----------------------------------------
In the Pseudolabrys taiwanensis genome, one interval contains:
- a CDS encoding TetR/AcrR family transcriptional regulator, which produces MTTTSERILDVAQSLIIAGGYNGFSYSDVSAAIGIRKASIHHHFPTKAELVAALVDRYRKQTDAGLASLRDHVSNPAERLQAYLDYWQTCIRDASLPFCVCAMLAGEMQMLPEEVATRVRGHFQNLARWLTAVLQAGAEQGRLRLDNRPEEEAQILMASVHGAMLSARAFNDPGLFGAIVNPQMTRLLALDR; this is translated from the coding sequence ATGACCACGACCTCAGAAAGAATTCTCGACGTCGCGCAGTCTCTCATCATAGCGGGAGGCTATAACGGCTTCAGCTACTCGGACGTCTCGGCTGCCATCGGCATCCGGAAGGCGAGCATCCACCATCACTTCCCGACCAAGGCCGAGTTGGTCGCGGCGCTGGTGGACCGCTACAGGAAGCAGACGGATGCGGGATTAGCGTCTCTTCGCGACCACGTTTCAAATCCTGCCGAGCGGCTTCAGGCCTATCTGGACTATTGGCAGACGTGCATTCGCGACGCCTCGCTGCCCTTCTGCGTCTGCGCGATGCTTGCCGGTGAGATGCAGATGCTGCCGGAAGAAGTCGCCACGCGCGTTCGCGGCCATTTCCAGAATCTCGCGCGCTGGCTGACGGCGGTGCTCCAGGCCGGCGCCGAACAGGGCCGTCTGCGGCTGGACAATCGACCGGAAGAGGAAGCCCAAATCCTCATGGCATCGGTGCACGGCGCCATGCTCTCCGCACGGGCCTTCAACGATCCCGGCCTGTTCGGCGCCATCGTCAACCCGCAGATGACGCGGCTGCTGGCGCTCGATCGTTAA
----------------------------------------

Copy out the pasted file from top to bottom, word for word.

In the Pseudolabrys taiwanensis genome, one interval contains:
- a CDS encoding TetR/AcrR family transcriptional regulator, which produces MTTTSERILDVAQSLIIAGGYNGFSYSDVSAAIGIRKASIHHHFPTKAELVAALVDRYRKQTDAGLASLRDHVSNPAERLQAYLDYWQTCIRDASLPFCVCAMLAGEMQMLPEEVATRVRGHFQNLARWLTAVLQAGAEQGRLRLDNRPEEEAQILMASVHGAMLSARAFNDPGLFGAIVNPQMTRLLALDR; this is translated from the coding sequence ATGACCACGACCTCAGAAAGAATTCTCGACGTCGCGCAGTCTCTCATCATAGCGGGAGGCTATAACGGCTTCAGCTACTCGGACGTCTCGGCTGCCATCGGCATCCGGAAGGCGAGCATCCACCATCACTTCCCGACCAAGGCCGAGTTGGTCGCGGCGCTGGTGGACCGCTACAGGAAGCAGACGGATGCGGGATTAGCGTCTCTTCGCGACCACGTTTCAAATCCTGCCGAGCGGCTTCAGGCCTATCTGGACTATTGGCAGACGTGCATTCGCGACGCCTCGCTGCCCTTCTGCGTCTGCGCGATGCTTGCCGGTGAGATGCAGATGCTGCCGGAAGAAGTCGCCACGCGCGTTCGCGGCCATTTCCAGAATCTCGCGCGCTGGCTGACGGCGGTGCTCCAGGCCGGCGCCGAACAGGGCCGTCTGCGGCTGGACAATCGACCGGAAGAGGAAGCCCAAATCCTCATGGCATCGGTGCACGGCGCCATGCTCTCCGCACGGGCCTTCAACGATCCCGGCCTGTTCGGCGCCATCGTCAACCCGCAGATGACGCGGCTGCTGGCGCTCGATCGTTAA